Lost in Translation – Manuel Marrero
February 27, 2019
A Sofia Coppola dream is not merely a shiny surface or exercise in style. It is a three-dimensional space in which we project our most lambent tickles that can be in any way adequately and accurately described as desires. They nag at us, but they generally leave us alone. You can go about your day with a lump in your throat, nebulous thoughts weighing on your mind, shaping your breath, just out of sight, off focus, slightly unsettling in your pores like dirt under fingernails, but good natured and optimistic. You can carry on with a normal composure. They leave as gracefully as they enter and move inside us. The characters in the dream are not inert, rather, they are pushing, moving, struggling restlessly through the inert gravity of circumstance, like silent film actors microdosing LSD, just enough to cause striations in the periphery of vision, like a bad printer.
They are, for me, not devoid of sexual tension, at least not since she released The Beguiled, in which sexual tension is the engine and showpiece. But this dream is more aptly titled Lost in Translation. In it, I’m always on the precipice of blowing something important, some undefined need that needs to be kept at bay, lest the Ides of March, Waterloo, the Sword of Damocles, Rilke’s Avenging Angels, Nemesis, or any classical metaphor for a comeuppance be dealt, not by any person’s hand. Though it may seem that way, Sofia would say it’s God’s hand. Whatever it is, I can’t let it consume me. It’s vivid, but not imposing. Whenever I do let it consume me, I go “underwater,” and it’s intoxicating, like a drug, but like any well-titrated dose, a salve used for treatment and not to get “high,” it’s best to address it at an even keel. To modulate the presence of what can be more or less, but not altogether, ignored. If this seems abstract, it’s only because my dream, Sofia Coppola’s Lost in Translation, is abstract by nature. Abstraction is the language of forbearance.
It’s unclear whether I am Sofia Coppola in the dream, directing my dream lucidly, or off in the wings somewhere. A PA maybe, or a boom mic operator. I am not, however, the subject. That much is clear. Because I’m thoroughly engaged together with Sofia and am always aware of Sofia Coppola’s motivations. They don’t elude me. I am watching her watch them. And her authoritative, directorial poker face doesn’t fool me. Her subjects are objects of her unconditional affection. She wouldn’t dare interrogate them. They are not thrust into threatening situations, merely teased by existence. This is what I mean when I say abstract by nature. This is how they linger, through the power and nature of voyeurism. In the dream, I don’t want more, but I want to see more, and I start to develop feelings for these subjects. Maybe I could be a fly on the wall while one of them masturbates, but I’m not desperate. Sofia’s commitment is my commitment, to indulge her fascination with what can only be half-glimpsed. Your lips wrestle to form the words that would imbue them with some overwrought emotion to edify them, but, while their pining is palpable and irrepressible, they’re too real to you to give themselves completely over to you. Their most climactic, significant gestures must be lost in translation.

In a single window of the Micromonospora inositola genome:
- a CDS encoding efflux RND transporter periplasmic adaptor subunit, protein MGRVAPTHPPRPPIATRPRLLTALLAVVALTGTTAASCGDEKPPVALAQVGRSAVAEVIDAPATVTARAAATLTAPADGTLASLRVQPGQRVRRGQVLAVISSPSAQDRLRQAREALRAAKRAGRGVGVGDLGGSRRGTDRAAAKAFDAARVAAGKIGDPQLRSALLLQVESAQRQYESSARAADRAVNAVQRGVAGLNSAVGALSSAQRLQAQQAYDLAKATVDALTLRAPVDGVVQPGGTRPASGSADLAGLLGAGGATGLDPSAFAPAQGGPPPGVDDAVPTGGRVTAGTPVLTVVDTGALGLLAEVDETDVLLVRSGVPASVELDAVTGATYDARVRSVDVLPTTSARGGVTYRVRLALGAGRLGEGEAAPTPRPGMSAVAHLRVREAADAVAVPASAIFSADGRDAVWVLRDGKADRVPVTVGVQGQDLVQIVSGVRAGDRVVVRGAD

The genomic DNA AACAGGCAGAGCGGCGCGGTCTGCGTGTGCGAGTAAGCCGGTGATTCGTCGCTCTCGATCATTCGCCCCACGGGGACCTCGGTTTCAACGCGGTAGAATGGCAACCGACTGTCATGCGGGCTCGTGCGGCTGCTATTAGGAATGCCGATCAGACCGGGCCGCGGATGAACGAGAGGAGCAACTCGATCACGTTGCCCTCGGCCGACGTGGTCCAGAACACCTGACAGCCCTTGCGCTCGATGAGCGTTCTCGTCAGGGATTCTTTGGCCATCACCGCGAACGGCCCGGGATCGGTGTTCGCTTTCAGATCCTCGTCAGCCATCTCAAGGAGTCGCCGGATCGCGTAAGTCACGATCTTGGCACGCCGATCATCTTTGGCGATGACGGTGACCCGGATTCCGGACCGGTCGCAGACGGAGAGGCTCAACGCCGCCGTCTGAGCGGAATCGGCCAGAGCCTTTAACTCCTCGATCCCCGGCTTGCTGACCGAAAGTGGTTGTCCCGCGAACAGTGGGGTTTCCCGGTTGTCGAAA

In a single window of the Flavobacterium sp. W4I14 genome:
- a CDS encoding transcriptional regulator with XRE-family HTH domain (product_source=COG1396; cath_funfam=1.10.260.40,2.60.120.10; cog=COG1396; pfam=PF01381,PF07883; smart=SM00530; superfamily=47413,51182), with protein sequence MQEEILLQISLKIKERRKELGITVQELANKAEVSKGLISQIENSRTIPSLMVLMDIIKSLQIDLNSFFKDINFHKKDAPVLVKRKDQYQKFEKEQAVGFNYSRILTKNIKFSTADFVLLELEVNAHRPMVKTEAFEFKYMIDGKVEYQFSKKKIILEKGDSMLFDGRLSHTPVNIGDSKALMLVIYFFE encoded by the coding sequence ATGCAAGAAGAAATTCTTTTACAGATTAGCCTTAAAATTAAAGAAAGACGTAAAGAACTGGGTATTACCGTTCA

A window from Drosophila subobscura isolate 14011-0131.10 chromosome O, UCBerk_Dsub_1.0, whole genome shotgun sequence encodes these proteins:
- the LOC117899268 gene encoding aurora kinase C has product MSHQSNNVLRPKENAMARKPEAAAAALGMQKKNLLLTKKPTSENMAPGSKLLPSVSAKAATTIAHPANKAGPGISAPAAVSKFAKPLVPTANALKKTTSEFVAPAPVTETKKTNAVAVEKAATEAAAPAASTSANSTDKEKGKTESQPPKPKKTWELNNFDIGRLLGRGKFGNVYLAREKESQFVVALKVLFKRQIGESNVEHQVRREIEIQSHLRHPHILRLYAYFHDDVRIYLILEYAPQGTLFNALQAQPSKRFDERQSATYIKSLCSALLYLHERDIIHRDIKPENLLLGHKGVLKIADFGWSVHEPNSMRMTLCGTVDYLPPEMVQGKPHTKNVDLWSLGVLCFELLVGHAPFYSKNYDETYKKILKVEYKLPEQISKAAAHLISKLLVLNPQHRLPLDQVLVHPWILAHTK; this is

These dreams keep the blood flowing, though. This is because in Lost in Translation, the subtext is deafening. You know exactly what the subjects are thinking because it’s what you, the voyeur, are thinking. It’s what Sofia’s thinking. It’s what the audience watching the film and the supplemental lore are thinking, though that comes later. They’re nature documentaries, with everything inherent in nature. Pay attention to nature’s synchronicities, for they are no accident. They may be unassuming, understated, drenched in style, saturated in color, but you can tell it’s real like dark matter can be observed as real, because of their impact on their surroundings. At the end of the dream, you can hammer out the ingot of abstraction as much as you like, but the prevailing feeling you get is one of getting as close to the edge of subtext without collapsing, and in that sweet space of excruciating detail, the tension doesn’t resolve, because it wasn’t there to begin with. You think, to the characters, or subjects, you think aloud: you’re great. You understand things. You’re someone I miss. You’re someone I want to keep hanging out with, and when the dream ends, when the credits roll, it’s bittersweet because you’ve been real enough to continue hanging out without me, but in my mind, no less, you are present, you are hanging out, and you’d rather be talking on screen, but you’re muted. The dream isn’t over though, and neither is the film. And the most poised, ideal version of yourself that Sofia Coppola captured is more real, not less, because it’s recorded. I appreciate Sofia Coppola and her vision.